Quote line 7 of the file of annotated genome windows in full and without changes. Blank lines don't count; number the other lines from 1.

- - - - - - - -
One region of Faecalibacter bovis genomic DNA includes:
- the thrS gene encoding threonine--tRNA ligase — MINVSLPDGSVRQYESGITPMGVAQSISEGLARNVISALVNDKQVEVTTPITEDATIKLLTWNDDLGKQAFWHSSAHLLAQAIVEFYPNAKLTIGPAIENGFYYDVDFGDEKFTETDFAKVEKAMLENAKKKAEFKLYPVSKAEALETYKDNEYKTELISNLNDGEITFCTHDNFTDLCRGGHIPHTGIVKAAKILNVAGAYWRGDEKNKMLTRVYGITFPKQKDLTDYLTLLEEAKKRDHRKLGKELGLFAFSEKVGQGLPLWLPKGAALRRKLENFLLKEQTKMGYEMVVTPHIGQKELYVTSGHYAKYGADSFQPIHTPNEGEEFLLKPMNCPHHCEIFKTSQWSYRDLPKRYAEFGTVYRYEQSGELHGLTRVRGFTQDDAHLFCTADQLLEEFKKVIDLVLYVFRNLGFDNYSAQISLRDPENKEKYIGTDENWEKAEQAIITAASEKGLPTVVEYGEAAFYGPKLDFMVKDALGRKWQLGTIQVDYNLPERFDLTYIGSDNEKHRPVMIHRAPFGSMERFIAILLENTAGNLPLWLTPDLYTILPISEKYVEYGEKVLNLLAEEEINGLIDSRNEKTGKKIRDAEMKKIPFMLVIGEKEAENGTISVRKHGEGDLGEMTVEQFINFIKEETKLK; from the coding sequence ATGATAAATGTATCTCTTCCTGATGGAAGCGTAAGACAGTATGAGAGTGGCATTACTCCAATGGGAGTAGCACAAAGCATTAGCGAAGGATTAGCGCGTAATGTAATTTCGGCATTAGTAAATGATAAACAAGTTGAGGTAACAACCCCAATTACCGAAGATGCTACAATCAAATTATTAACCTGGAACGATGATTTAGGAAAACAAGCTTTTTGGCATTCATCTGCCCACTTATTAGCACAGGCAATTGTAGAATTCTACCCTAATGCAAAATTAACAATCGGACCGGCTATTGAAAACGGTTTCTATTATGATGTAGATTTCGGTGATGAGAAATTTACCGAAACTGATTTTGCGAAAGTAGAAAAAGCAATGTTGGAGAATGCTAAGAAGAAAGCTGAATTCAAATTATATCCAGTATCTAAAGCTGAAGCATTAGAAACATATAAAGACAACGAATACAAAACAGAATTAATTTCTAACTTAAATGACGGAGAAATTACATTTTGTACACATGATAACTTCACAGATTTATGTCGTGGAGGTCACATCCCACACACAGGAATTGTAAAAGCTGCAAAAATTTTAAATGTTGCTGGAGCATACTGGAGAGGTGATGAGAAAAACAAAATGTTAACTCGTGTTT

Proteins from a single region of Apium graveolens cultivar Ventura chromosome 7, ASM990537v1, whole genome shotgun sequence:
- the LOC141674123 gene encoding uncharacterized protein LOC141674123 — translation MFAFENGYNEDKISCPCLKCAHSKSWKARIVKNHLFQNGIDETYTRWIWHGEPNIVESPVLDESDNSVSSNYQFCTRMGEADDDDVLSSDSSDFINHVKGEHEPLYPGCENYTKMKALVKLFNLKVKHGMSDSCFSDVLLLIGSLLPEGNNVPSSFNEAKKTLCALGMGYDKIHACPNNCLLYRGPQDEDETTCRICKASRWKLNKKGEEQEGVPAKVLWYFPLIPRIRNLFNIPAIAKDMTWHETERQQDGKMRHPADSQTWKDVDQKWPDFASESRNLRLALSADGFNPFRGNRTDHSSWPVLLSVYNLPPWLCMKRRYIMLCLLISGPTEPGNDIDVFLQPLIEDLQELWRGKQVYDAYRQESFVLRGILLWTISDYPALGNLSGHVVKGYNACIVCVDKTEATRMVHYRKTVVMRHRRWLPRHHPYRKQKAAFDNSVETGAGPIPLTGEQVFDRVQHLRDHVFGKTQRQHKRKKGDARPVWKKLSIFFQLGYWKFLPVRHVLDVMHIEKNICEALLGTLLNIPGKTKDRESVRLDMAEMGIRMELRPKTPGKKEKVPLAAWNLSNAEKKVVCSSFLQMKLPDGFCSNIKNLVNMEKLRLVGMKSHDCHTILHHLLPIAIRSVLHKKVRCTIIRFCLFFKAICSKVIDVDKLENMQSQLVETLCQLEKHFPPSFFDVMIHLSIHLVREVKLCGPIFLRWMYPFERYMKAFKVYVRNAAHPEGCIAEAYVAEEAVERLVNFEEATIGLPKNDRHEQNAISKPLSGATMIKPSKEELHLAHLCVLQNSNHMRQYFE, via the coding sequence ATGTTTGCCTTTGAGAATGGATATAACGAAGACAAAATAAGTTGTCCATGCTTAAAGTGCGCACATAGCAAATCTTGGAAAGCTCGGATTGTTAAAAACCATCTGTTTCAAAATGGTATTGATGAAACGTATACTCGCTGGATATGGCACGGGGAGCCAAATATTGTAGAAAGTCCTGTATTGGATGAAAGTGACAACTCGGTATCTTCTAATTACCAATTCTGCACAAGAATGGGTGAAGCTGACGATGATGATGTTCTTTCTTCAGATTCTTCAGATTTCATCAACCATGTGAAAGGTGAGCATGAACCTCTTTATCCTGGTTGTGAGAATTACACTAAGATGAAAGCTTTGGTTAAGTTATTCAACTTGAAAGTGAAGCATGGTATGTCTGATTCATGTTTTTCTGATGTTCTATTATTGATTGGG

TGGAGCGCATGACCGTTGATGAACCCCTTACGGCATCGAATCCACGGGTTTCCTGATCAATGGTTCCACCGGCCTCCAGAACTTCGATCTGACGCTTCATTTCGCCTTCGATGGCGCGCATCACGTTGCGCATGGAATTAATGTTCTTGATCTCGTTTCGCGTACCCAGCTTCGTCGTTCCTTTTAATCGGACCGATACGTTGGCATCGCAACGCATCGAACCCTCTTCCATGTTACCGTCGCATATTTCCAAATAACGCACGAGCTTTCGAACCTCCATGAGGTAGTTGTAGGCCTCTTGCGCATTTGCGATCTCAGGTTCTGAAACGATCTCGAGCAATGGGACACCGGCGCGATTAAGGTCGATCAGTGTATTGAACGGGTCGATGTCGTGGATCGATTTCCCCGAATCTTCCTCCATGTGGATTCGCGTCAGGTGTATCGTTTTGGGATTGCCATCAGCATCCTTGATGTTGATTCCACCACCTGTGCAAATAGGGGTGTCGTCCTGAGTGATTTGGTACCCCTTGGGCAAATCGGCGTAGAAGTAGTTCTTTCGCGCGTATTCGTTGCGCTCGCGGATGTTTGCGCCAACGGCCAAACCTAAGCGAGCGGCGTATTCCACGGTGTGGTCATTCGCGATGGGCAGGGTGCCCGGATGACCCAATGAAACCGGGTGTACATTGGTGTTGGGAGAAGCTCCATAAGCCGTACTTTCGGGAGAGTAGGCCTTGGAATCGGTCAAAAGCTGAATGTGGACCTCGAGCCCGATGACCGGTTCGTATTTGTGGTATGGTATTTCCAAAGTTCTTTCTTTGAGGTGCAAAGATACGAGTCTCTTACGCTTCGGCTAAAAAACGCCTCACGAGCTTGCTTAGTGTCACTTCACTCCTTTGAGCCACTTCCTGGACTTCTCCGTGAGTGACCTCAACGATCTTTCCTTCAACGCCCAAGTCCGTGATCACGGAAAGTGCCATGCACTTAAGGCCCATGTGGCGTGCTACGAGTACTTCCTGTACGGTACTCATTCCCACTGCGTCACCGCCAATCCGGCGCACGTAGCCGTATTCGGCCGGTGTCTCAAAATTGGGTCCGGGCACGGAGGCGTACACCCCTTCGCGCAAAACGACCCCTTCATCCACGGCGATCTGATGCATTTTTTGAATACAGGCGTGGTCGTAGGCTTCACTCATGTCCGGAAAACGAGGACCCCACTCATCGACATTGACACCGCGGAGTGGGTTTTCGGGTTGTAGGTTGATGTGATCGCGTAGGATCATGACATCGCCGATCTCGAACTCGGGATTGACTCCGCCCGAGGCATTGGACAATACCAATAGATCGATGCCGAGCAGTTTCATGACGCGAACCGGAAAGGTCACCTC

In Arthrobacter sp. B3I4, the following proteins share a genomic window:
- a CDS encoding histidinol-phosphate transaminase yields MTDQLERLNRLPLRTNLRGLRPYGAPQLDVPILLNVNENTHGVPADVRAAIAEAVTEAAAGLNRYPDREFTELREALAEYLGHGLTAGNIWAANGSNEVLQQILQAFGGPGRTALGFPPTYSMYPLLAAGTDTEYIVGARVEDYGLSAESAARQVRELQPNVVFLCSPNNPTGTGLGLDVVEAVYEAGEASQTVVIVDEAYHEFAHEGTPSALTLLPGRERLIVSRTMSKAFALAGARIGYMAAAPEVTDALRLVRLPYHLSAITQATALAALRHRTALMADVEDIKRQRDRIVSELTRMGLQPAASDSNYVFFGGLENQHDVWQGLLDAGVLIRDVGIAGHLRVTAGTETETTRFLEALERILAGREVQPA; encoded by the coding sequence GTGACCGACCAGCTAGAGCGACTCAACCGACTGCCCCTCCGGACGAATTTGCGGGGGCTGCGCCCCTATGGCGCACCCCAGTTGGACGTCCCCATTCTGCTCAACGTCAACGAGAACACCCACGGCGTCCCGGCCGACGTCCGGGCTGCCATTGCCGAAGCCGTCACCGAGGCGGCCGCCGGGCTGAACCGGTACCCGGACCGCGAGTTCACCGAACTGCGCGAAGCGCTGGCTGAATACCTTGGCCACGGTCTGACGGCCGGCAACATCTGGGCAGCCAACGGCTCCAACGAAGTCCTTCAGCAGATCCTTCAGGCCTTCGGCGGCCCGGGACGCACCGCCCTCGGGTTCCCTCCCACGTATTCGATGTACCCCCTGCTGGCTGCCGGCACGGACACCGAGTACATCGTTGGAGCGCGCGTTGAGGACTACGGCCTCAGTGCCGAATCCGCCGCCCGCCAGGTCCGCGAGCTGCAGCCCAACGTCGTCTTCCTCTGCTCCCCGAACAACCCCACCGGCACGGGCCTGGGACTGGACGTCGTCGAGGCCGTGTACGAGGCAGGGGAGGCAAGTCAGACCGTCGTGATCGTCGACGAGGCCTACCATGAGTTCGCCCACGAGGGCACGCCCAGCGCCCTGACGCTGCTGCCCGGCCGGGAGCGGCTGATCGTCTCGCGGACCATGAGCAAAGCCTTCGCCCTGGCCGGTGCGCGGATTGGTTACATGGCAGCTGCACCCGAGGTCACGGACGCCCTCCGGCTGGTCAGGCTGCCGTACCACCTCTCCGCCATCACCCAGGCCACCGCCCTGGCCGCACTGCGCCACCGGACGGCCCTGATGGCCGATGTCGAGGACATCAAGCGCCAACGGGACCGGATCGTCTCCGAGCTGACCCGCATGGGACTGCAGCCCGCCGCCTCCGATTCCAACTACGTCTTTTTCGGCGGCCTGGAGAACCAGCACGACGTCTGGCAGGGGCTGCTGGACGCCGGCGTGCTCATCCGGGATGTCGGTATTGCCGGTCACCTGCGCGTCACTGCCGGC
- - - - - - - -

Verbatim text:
- a CDS encoding histidinol-phosphate transaminase yields MTDQLERLNRLPLRTNLRGLRPYGAPQLDVPILLNVNENTHGVPADVRAAIAEAVTEAAAGLNRYPDREFTELREALAEYLGHGLTAGNIWAANGSNEVLQQILQAFGGPGRTALGFPPTYSMYPLLAAGTDTEYIVGARVEDYGLSAESAARQVRELQPNVVFLCSPNNPTGTGLGLDVVEAVYEAGEASQTVVIVDEAYHEFAHEGTPSALTLLPGRERLIVSRTMSKAFALAGARIGYMAAAPEVTDALRLVRLPYHLSAITQATALAALRHRTALMADVEDIKRQRDRIVSELTRMGLQPAASDSNYVFFGGLENQHDVWQGLLDAGVLIRDVGIAGHLRVTAGTETETTRFLEALERILAGREVQPA; encoded by the coding sequence GTGACCGACCAGCTAGAGCGACTCAACCGACTGCCCCTCCGGACGAATTTGCGGGGGCTGCGCCCCTATGGCGCACCCCAGTTGGACGTCCCCATTCTGCTCAACGTCAACGAGAACACCCACGGCGTCCCGGCCGACGTCCGGGCTGCCATTGCCGAAGCCGTCACCGAGGCGGCCGCCGGGCTGAACCGGTACCCGGACCGCGAGTTCACCGAACTGCGCGAAGCGCTGGCTGAATACCTTGGCCACGGTCTGACGGCCGGCAACATCTGGGCAGCCAACGGCTCCAACGAAGTCCTTCAGCAGATCCTTCAGGCCTTCGGCGGCCCGGGACGCACCGCCCTCGGGTTCCCTCCCACGTATTCGATGTACCCCCTGCTGGCTGCCGGCACGGACACCGAGTACATCGTTGGAGCGCGCGTTGAGGACTACGGCCTCAGTGCCGAATCCGCCGCCCGCCAGGTCCGCGAGCTGCAGCCCAACGTCGTCTTCCTCTGCTCCCCGAACAACCCCACCGGCACGGGCCTGGGACTGGACGTCGTCGAGGCCGTGTACGAGGCAGGGGAGGCAAGTCAGACCGTCGTGATCGTCGACGAGGCCTACCATGAGTTCGCCCACGAGGGCACGCCCAGCGCCCTGACGCTGCTGCCCGGCCGGGAGCGGCTGATCGTCTCGCGGACCATGAGCAAAGCCTTCGCCCTGGCCGGTGCGCGGATTGGTTACATGGCAGCTGCACCCGAGGTCACGGACGCCCTCCGGCTGGTCAGGCTGCCGTACCACCTCTCCGCCATCACCCAGGCCACCGCCCTGGCCGCACTGCGCCACCGGACGGCCCTGATGGCCGATGTCGAGGACATCAAGCGCCAACGGGACCGGATCGTCTCCGAGCTGACCCGCATGGGACTGCAGCCCGCCGCCTCCGATTCCAACTACGTCTTTTTCGGCGGCCTGGAGAACCAGCACGACGTCTGGCAGGGGCTGCTGGACGCCGGCGTGCTCATCCGGGATGTCGGTATTGCCGGTCACCTGCGCGTCACTGCCGGC